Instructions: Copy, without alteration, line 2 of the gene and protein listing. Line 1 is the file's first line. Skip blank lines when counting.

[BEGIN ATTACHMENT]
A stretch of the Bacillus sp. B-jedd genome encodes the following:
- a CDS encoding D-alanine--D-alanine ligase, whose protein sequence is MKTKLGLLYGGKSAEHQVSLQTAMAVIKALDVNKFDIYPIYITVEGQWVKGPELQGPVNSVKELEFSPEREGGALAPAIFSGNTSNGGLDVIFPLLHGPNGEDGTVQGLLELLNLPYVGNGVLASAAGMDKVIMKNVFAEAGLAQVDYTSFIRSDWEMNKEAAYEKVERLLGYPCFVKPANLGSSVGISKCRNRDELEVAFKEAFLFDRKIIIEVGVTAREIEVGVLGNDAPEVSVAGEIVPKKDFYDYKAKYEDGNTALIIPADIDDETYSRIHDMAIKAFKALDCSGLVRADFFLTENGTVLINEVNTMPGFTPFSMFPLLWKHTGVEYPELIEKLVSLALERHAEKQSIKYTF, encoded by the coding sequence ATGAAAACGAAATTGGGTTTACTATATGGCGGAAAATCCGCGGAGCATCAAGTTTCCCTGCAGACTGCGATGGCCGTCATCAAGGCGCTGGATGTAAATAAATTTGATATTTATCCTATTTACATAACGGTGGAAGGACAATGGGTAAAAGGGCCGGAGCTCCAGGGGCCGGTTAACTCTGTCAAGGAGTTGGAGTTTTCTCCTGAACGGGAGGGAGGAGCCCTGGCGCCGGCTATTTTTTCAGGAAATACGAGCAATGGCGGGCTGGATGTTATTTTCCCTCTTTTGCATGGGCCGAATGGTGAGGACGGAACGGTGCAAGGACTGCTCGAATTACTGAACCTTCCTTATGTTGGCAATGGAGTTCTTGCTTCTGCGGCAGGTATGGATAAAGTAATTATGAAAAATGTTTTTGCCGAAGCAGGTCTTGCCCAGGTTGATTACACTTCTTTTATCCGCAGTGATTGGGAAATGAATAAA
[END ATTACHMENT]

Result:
- a CDS encoding D-alanine--D-alanine ligase, whose protein sequence is MKTKLGLLYGGKSAEHQVSLQTAMAVIKALDVNKFDIYPIYITVEGQWVKGPELQGPVNSVKELEFSPEREGGALAPAIFSGNTSNGGLDVIFPLLHGPNGEDGTVQGLLELLNLPYVGNGVLASAAGMDKVIMKNVFAEAGLAQVDYTSFIRSDWEMNKEAAYEKVERLLGYPCFVKPANLGSSVGISKCRNRDELEVAFKEAFLFDRKIIIEVGVTAREIEVGVLGNDAPEVSVAGEIVPKKDFYDYKAKYEDGNTALIIPADIDDETYSRIHDMAIKAFKALDCSGLVRADFFLTENGTVLINEVNTMPGFTPFSMFPLLWKHTGVEYPELIEKLVSLALERHAEKQSIKYTF, encoded by the coding sequence ATGAAAACGAAATTGGGTTTACTATATGGCGGAAAATCCGCGGAGCATCAAGTTTCCCTGCAGACTGCGATGGCCGTCATCAAGGCGCTGGATGTAAATAAATTTGATATTTATCCTATTTACATAACGGTGGAAGGACAATGGGTAAAAGGGCCGGAGCTCCAGGGGCCGGTTAACTCTGTCAAGGAGTTGGAGTTTTCTCCTGAACGGGAGGGAGGAGCCCTGGCGCCGGCTATTTTTTCAGGAAATACGAGCAATGGCGGGCTGGATGTTATTTTCCCTCTTTTGCATGGGCCGAATGGTGAGGACGGAACGGTGCAAGGACTGCTCGAATTACTGAACCTTCCTTATGTTGGCAATGGAGTTCTTGCTTCTGCGGCAGGTATGGATAAAGTAATTATGAAAAATGTTTTTGCCGAAGCAGGTCTTGCCCAGGTTGATTACACTTCTTTTATCCGCAGTGATTGGGAAATGAATAAA